- Paralysed man walks again after cell transplant – October 21, 2014
- New web privacy system could revolutionise the safety of surfing – October 8, 2014
- Are you as old as what you eat? Researchers learn how to rejuvenate aging immune cells – August 26, 2014
- Pairing old technologies with new for next generation electronic devices – August 14, 2014
- Cancer breakthrough as scientists discover how cells spread for the first time paving the way for new treatments to halt disease in its tracks – July 8, 2014
- Hunt for extraterrestrial life gets massive methane boost – June 18, 2014
- New epilepsy treatment offers ‘on demand’ seizure suppression – June 2, 2014
- Light-activated neurons from stem cells restore function to paralysed muscles
- Scientists develop world’s first light-activated antimicrobial surface that also works in the dark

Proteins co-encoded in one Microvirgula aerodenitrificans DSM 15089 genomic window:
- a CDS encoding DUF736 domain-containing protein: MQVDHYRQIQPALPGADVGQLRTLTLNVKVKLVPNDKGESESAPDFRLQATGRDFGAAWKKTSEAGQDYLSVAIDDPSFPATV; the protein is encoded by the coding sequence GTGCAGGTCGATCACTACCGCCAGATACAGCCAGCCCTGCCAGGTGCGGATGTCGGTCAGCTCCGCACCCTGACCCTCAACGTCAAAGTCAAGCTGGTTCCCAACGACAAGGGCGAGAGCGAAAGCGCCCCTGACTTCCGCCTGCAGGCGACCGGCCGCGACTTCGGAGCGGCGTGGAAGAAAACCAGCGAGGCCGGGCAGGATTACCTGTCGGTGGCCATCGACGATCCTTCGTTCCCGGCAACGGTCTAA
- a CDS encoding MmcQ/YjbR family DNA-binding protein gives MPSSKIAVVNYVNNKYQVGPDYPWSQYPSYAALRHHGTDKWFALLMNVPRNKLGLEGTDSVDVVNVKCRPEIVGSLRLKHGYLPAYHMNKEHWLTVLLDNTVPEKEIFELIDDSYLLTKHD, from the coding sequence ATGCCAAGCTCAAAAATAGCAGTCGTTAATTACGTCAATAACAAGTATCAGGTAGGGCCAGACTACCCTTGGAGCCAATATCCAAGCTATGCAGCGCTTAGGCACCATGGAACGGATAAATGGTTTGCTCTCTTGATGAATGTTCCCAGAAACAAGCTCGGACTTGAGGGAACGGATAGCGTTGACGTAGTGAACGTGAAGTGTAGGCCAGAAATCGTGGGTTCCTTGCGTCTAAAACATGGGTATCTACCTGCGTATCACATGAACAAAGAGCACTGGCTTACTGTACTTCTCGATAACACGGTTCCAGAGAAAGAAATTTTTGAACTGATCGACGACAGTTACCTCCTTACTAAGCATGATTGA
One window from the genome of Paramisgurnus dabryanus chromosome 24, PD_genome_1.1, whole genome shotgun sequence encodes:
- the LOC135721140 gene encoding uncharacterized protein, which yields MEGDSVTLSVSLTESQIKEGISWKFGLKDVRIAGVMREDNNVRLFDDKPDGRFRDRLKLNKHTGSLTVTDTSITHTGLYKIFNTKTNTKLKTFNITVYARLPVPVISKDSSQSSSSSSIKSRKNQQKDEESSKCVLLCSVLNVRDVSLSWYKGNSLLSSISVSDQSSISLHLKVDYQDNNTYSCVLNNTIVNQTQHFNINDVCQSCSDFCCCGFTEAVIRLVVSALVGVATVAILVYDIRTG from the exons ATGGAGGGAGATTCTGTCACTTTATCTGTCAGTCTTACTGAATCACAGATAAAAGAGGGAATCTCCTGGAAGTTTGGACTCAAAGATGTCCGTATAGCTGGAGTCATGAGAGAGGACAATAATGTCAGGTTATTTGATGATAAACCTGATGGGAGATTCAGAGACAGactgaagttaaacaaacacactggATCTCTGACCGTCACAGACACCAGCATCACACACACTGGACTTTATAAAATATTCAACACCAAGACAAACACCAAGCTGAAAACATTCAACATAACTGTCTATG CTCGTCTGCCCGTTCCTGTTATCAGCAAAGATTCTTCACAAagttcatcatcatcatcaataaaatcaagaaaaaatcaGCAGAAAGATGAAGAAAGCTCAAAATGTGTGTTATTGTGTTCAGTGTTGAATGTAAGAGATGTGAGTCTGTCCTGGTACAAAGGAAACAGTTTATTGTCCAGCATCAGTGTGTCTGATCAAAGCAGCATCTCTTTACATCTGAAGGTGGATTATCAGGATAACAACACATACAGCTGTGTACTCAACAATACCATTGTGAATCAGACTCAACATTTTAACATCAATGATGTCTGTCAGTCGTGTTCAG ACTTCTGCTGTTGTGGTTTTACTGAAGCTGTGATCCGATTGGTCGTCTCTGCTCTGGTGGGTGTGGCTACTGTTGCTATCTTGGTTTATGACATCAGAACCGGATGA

- Patient’s own bone-marrow stem cells could treat resistant TB
- For London Youth, Down and Out Is Way of Life
- Electrical control of single atom magnets
- Is it right to waste helium on party balloons?
- New radar system inspired by dolphins to detect hidden surveillance and explosive devices
- Predictive policing: Don’t even think about it
- ‘Big leap’ towards curing blindness in stem cell study
- Sugar makes cancer light-up in MRI scanners
- Danish scientists ‘close’ to HIV cure
- Can Synthetic Biology Save Wildlife?
- LabSkin gets the thumbs up from UCL expert
- In Lab Lit, Fiction Meets Science of the Real World
- Virtual reality ‘beaming’ technology transforms human-animal interaction